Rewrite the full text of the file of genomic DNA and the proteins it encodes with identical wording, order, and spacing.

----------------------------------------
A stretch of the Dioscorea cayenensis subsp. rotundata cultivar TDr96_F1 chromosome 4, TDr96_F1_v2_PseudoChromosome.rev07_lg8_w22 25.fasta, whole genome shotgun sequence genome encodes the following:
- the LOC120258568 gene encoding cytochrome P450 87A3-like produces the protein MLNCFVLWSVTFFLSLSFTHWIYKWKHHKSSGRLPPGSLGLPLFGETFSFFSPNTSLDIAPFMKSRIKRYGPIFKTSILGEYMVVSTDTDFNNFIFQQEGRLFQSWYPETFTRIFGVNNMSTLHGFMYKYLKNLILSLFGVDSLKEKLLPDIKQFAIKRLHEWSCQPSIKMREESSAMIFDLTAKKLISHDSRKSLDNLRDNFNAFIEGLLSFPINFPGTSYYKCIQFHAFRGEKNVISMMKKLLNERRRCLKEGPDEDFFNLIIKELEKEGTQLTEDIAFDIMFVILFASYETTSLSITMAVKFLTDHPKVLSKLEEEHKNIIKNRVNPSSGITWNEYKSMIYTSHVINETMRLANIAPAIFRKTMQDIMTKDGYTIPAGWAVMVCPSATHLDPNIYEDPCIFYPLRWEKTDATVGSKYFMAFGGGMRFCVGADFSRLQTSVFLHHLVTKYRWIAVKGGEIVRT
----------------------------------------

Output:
A stretch of the Dioscorea cayenensis subsp. rotundata cultivar TDr96_F1 chromosome 4, TDr96_F1_v2_PseudoChromosome.rev07_lg8_w22 25.fasta, whole genome shotgun sequence genome encodes the following:
- the LOC120258568 gene encoding cytochrome P450 87A3-like produces the protein MLNCFVLWSVTFFLSLSFTHWIYKWKHHKSSGRLPPGSLGLPLFGETFSFFSPNTSLDIAPFMKSRIKRYGPIFKTSILGEYMVVSTDTDFNNFIFQQEGRLFQSWYPETFTRIFGVNNMSTLHGFMYKYLKNLILSLFGVDSLKEKLLPDIKQFAIKRLHEWSCQPSIKMREESSAMIFDLTAKKLISHDSRKSLDNLRDNFNAFIEGLLSFPINFPGTSYYKCIQFHAFRGEKNVISMMKKLLNERRRCLKEGPDEDFFNLIIKELEKEGTQLTEDIAFDIMFVILFASYETTSLSITMAVKFLTDHPKVLSKLEEEHKNIIKNRVNPSSGITWNEYKSMIYTSHVINETMRLANIAPAIFRKTMQDIMTKDGYTIPAGWAVMVCPSATHLDPNIYEDPCIFYPLRWEKTDATVGSKYFMAFGGGMRFCVGADFSRLQTSVFLHHLVTKYRWIAVKGGEIVRT